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How To Best Explore Iceland in a Wheelchair

How To Best Explore Iceland in a Wheelchair
© Joshuadavisphotography / Flickr
Iceland, with its lava landscapes and isolated locale, may seem like an inhospitable place for those in wheelchairs, but in actuality, there are more options and resources for travelers in a wheelchair than ever before both within the capital of Reykjavik and in the countryside.

Icelandic tour companies now offer accessible tours while local regulations have made updates to equipment and access, making Iceland more accessible than ever. While international travel can already be daunting, planning with a wheelchair can be even more so, but should definitely not be a deterrent, especially not in Iceland.

Thingvellir Paths © Rudi Riet / Flickr

In 2012, the Icelandic parliament passed a new document that outlined how building codes should be inclusive of access for those in wheelchairs. While the new building codes did not stipulate the retroactive renovation of buildings, the National Association of People with Disabilities in Iceland has made many improvements on public places. The app TravAble is a free and interactive app designed by Icelanders to help navigate Reykjavik in a wheelchair and is operated by reviews that contribute to the overall knowledge of the sites. Wheel Map is another resource that relies on user input to collect a database of wheelchair accessibility.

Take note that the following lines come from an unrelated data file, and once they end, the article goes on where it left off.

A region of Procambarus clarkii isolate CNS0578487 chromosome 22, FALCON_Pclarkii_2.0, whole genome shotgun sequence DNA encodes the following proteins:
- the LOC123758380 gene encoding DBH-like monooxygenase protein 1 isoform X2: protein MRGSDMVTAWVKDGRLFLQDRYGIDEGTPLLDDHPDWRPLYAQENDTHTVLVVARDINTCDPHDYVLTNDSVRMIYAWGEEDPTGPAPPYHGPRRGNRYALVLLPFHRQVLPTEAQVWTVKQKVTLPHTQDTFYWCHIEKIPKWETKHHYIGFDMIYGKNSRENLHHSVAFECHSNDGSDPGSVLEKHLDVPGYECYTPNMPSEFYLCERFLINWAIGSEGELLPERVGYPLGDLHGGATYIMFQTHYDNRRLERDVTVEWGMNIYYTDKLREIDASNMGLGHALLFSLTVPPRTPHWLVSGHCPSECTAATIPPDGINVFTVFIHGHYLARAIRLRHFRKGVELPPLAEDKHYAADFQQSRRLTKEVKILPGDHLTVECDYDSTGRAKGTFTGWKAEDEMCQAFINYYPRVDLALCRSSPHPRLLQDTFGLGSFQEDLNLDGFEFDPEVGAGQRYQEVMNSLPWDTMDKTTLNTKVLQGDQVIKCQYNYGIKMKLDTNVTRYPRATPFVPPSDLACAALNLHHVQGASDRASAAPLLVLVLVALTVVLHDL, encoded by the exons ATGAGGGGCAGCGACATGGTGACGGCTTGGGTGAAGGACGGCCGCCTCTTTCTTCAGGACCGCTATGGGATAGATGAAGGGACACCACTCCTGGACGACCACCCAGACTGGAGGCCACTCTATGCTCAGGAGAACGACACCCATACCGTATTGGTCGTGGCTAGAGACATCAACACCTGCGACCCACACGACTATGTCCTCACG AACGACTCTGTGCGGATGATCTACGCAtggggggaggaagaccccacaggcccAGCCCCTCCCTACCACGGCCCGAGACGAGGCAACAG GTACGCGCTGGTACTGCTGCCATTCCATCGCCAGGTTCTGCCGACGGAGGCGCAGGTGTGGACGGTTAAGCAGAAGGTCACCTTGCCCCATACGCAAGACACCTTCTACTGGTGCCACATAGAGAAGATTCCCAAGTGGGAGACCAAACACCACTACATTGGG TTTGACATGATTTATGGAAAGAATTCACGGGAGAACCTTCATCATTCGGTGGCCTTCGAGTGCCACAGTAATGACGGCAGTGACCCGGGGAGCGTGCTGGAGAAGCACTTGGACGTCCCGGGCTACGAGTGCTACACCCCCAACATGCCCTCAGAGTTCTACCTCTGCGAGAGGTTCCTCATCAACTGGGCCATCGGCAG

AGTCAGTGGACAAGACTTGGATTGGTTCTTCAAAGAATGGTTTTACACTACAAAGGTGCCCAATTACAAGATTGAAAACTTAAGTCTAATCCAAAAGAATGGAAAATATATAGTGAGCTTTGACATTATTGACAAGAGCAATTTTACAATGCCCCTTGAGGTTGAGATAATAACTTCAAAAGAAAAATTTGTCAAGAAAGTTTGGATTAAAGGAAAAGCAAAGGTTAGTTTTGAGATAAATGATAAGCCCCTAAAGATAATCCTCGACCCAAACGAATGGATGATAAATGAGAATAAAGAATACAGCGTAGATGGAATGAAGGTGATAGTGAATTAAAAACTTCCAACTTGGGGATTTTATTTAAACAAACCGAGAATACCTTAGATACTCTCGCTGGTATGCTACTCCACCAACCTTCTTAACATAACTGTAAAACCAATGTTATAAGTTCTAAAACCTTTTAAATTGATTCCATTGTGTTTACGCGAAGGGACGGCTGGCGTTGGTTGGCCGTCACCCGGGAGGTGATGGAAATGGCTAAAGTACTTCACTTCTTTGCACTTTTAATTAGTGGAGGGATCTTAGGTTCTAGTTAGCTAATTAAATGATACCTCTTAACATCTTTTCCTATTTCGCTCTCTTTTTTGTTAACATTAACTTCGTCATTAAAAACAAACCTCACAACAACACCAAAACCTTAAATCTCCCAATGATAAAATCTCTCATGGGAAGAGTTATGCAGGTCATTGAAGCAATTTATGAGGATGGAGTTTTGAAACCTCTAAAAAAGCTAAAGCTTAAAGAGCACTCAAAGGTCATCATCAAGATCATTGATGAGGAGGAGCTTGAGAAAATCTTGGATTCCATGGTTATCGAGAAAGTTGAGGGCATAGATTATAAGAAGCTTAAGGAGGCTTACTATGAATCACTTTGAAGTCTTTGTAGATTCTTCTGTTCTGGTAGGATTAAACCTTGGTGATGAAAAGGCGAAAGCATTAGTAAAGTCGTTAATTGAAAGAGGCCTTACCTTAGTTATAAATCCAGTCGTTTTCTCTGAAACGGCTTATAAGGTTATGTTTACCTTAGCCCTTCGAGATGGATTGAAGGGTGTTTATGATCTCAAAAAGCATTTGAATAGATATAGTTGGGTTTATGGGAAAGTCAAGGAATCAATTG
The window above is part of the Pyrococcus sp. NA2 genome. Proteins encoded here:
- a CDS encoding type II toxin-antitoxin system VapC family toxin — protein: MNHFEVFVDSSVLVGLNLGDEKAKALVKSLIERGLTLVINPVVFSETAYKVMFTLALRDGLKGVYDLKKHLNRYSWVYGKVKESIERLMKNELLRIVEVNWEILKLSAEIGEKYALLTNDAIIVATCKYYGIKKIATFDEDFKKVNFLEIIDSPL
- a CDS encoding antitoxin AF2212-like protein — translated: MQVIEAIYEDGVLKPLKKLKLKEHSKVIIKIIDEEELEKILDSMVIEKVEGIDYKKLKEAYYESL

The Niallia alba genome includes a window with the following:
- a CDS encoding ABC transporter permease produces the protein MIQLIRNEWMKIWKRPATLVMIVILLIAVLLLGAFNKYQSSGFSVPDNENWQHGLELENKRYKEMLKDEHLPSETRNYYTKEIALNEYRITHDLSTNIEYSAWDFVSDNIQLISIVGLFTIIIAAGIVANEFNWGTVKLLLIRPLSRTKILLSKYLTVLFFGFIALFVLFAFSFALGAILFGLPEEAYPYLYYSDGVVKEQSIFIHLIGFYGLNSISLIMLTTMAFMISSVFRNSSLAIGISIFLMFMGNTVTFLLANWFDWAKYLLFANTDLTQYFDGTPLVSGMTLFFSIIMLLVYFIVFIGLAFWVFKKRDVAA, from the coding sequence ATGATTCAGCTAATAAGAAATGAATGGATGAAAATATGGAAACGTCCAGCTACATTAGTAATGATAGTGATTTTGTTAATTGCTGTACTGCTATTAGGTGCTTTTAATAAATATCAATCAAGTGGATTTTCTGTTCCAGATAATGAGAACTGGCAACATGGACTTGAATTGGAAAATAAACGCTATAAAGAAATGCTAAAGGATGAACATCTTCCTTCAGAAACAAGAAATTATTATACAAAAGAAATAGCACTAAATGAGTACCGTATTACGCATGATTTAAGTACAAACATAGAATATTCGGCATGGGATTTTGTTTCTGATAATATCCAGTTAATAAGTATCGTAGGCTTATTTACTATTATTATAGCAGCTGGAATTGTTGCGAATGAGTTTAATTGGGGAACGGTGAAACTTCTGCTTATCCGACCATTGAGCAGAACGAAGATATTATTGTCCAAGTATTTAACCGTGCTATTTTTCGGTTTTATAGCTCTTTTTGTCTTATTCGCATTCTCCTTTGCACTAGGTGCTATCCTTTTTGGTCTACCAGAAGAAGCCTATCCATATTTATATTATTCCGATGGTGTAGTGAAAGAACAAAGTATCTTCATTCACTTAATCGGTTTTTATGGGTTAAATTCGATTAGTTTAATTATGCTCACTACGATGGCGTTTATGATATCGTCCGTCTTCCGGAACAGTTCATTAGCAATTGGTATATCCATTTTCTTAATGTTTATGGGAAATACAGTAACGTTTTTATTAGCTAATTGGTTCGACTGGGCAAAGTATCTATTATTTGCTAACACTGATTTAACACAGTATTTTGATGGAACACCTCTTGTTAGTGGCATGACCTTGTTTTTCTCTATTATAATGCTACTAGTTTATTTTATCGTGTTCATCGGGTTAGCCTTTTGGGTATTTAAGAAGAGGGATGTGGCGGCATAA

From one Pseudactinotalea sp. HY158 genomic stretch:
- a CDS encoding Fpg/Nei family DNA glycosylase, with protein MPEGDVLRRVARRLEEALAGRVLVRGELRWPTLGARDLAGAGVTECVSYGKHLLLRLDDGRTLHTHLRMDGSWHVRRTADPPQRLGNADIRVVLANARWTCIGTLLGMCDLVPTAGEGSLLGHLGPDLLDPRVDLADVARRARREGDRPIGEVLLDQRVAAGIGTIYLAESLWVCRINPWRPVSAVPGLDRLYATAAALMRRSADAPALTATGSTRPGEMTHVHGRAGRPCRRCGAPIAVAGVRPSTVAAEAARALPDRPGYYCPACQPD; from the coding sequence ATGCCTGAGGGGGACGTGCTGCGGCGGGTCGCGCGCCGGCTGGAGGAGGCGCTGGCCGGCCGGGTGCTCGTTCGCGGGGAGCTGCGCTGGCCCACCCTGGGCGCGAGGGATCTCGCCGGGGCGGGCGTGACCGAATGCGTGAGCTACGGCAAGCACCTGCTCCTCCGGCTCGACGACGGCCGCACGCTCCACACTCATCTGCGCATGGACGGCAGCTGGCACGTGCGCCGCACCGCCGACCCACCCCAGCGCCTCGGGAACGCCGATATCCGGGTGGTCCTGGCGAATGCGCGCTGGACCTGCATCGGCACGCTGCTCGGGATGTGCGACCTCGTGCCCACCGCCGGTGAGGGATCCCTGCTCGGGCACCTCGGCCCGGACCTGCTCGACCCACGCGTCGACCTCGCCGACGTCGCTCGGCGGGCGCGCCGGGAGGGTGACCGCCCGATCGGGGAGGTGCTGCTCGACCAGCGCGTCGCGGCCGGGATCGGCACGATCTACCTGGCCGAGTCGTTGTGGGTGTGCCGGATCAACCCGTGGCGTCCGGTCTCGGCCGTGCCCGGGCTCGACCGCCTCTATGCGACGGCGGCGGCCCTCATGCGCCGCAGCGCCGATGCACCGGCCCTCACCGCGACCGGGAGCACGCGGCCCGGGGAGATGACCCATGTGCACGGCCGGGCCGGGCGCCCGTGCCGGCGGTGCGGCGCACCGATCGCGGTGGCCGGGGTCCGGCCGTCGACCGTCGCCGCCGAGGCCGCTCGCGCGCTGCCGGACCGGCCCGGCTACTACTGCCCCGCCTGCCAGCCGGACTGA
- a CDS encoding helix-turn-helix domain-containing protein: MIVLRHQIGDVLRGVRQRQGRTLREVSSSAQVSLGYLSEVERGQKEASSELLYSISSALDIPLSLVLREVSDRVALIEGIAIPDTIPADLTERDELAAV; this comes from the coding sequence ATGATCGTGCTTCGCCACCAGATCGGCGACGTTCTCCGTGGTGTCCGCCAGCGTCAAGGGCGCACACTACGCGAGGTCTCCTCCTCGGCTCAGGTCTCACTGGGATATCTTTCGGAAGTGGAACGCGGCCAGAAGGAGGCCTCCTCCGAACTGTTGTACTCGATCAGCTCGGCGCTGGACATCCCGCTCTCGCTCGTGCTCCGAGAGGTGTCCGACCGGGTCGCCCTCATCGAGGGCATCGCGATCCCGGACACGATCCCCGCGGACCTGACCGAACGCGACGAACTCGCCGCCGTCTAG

Reykjavik is fairly easy to traverse in a wheelchair, especially with the help of these apps. Reykjavik sidewalks are very well maintained in and around the city, including the suburban areas. This is a different story in the wintertime, however, when the snow can pile up and, despite being moved daily, can become a real hazard even for walking. The only exception is in the center of Reykjavik where the sidewalks are heated all year round by geothermal heat. The coastline of Reykjavik is lined by a smooth, wheelchair-accessible pathway that is popular for joggers and cyclists and offers a beautiful view of the surrounding ocean and a new perspective of the cityscape as well.

Path to Thingvellir © Paul Saunders / Flickr

When it comes to traveling outside of Reykjavik, it is best to speak directly with your tour guide companies, who are flexible but unfortunately usually only accommodate foldable and manual wheelchairs. It is also possible to rent a manual wheelchair from Stóð. The Golden Circle tour, which includes the geothermal area, Geysir, the majestic waterfall, Gullfoss and Þingvellir National Park all have reasonable accessibility and are definitely the most popular sites in South Iceland. Helicopter tours are also an option.